Plans in locomotion

If the Philadelphia Industrial Development Corp. and the Delaware River Port Authority get their way, a phoenix will rise yet from the ashes of the old Navy Yard.

That phoenix was one step closer to taking flight with a press conference and groundbreaking Monday for the new Norfolk Southern Rail Yard at the eastern end of the expansive Navy Yard, now known as the Philadelphia Naval Business Center.

Officials from the PIDC, DRPA and Norfolk Southern delivered the big news while a bulldozer idled in the background of Mustin Field Naval Air Station, the site on which the railyard is being built.

The $16-million intermodal rail facility, capable of handling 60,000 lifts annually, will occupy about 50 acres at the former air station. It will aid in the movement of containerized domestic and international cargo from ships calling on the Ports of Philadelphia and Camden, as well as railroad cars and trucks entering the region.

With the addition of Norfolk Southern, Philadelphia will be the only major city on the East Coast with three Class-1 railroads: CSX, CP Rail and Norfolk, noted DRPA chairperson Manny Stamatakis. Class-1 railroads allow the maximum height and width for trains passing through.

Citing the importance of transportation to Philadelphia and the surrounding region, Stamatakis said more than 70,000 jobs in the area depend on cargo coming into this region.

"If we can get the cargo to come into our port, then we can get the cargo out to the channels," he said. "This [Norfolk facility] is another instrument in connecting the port to international terminals."

Once up and running in 2004, the Norfolk Rail Yard should generate 500 to 1,000 jobs, Stamatakis said.

Norfolk Southern Corp. is one of the country’s leading transportation companies. Its Norfolk Southern Railway Co. subsidiary operates approximately 21,500 route miles in 22 states, Washington, D.C., and Ontario. It is the nation’s largest rail carrier of automotive parts and finished vehicles.


The DRPA acquired the local property from the PIDC, which is managing the city’s redevelopment of the former Philadelphia Navy Yard into a commercial and industrial business park. Stamatakis said the DRPA loaned Norfolk Southern funds for construction of the facility. After the railyard is complete, Norfolk Southern will repay the loan over a 20-year period.

Craig Lewis, vice president of corporate affairs for the Virginia-based rail company, admitted Monday he had been "fearful" the deal would never come to fruition because of the many challenges facing his company, including the ailing economy.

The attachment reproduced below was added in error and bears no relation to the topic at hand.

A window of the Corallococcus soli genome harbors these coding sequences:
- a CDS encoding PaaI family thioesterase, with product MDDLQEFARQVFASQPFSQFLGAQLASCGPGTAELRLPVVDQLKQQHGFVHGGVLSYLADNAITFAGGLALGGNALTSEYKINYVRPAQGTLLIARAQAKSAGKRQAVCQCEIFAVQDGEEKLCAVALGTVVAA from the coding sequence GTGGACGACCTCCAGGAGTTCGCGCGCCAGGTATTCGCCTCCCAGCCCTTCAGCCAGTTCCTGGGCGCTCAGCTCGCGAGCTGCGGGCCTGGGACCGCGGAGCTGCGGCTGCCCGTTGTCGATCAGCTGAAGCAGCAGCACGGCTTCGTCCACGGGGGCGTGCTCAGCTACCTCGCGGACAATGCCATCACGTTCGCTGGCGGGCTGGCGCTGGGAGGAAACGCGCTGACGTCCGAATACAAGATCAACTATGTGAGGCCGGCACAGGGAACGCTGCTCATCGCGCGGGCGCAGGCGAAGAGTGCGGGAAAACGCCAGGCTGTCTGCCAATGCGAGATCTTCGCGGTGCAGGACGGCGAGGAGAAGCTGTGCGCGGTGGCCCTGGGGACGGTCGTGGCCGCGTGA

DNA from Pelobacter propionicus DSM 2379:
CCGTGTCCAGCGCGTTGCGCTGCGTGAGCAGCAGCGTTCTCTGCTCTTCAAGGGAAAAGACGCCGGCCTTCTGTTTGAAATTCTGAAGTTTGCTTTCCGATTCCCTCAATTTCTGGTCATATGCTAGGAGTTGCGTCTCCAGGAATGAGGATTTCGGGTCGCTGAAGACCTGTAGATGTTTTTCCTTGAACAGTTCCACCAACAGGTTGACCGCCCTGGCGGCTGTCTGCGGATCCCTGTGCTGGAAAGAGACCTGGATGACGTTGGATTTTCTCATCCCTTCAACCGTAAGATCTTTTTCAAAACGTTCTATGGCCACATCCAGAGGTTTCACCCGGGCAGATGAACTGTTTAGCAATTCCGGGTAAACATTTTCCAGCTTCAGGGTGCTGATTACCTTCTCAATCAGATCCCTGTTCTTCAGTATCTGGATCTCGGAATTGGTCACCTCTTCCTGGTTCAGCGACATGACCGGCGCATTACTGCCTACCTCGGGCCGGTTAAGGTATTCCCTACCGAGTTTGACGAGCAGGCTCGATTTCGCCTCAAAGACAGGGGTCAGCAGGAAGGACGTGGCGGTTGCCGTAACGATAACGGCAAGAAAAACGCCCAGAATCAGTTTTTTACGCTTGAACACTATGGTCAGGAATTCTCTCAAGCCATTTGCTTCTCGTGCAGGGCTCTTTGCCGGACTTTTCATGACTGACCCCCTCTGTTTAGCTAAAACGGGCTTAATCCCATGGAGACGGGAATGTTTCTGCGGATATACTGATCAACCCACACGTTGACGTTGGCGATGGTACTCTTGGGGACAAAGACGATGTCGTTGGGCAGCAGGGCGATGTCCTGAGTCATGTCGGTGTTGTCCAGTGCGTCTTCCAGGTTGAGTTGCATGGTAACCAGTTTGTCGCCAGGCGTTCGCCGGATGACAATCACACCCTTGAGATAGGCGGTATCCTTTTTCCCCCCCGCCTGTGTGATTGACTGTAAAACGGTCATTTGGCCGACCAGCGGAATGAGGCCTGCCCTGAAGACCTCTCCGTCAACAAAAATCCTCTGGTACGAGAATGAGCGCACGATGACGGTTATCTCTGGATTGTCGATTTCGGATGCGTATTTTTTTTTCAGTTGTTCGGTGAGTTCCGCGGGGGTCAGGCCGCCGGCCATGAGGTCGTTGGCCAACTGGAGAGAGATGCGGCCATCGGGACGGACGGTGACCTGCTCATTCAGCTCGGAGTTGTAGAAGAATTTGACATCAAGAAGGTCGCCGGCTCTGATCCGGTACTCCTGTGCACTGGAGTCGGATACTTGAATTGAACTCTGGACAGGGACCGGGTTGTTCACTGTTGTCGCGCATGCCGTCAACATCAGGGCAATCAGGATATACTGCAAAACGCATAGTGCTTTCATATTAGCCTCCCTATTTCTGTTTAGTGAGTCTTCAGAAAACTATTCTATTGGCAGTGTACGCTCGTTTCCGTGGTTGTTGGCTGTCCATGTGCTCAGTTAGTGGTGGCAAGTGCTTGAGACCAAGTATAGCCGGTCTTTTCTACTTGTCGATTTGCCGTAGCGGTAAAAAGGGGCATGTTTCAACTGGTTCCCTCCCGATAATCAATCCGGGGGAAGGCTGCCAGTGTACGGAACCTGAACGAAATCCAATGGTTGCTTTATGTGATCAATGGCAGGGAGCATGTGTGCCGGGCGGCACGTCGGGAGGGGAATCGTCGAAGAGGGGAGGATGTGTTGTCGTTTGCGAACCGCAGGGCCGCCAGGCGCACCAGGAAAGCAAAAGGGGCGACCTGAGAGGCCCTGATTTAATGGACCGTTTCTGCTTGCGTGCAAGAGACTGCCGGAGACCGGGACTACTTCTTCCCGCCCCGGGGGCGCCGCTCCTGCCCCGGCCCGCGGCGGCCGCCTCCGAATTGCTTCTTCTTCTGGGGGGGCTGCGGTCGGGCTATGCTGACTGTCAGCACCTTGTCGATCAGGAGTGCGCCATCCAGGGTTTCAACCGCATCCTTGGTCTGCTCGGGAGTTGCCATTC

But now that the project is on solid ground, he is more optimistic.

"The Navy Yard terminal improves the competitive balance between freight railroads servicing the Philadelphia region and strengthens Norfolk Southern’s position as the premier intermodal rail carrier in the Eastern United States," said Lewis.

The official called the deal another piece of the puzzle in fully utilizing the Naval Business Center.

PIDC president Peter Longstreth said the Norfolk Southern Railyard will usher in further revitalization at the former Navy Yard.

"This is just one of many projects. It’s a very exciting future," he said.

The PIDC has selected Liberty Property Trust to develop a 60-acre parcel of ground near the main entrance to the Navy Yard, said PIDC senior vice president John S. Grady Jr.

Preliminary plans call for construction of a proposed 1.1-million square feet of office space over a 10-15 year period, said Grady.

Since the PIDC acquired the property from the U.S. Navy almost two-and-a-half years ago, the focus has been on industrial development and the renovation of key historic buildings on the site, noted Grady.

"What this project will let us do is expand much more broadly into office development to complement the existing industrial development that we’ve been pursuing," he said.

About 6,000 people currently work in the Navy Yard, half of whom are Navy personnel, Grady said. The other half are employees of the nearly 35 companies housed in the complex.

To augment future development, Grady said the PIDC has been investing in utilities and the road systems of the expansive Navy Yard.

Two historic buildings on South Broad Street are currently in the process of being renovated for office use. One 30,000-square-foot structure will be available for occupancy later this year, while a 50,000-square-foot property will be ready in 2003.

Additionally, Grady said some older buildings in the yard are being demolished to make way for future development.

"It’s all part of an effort to begin to attract more of an office base to complement the industrial base already there," said Grady.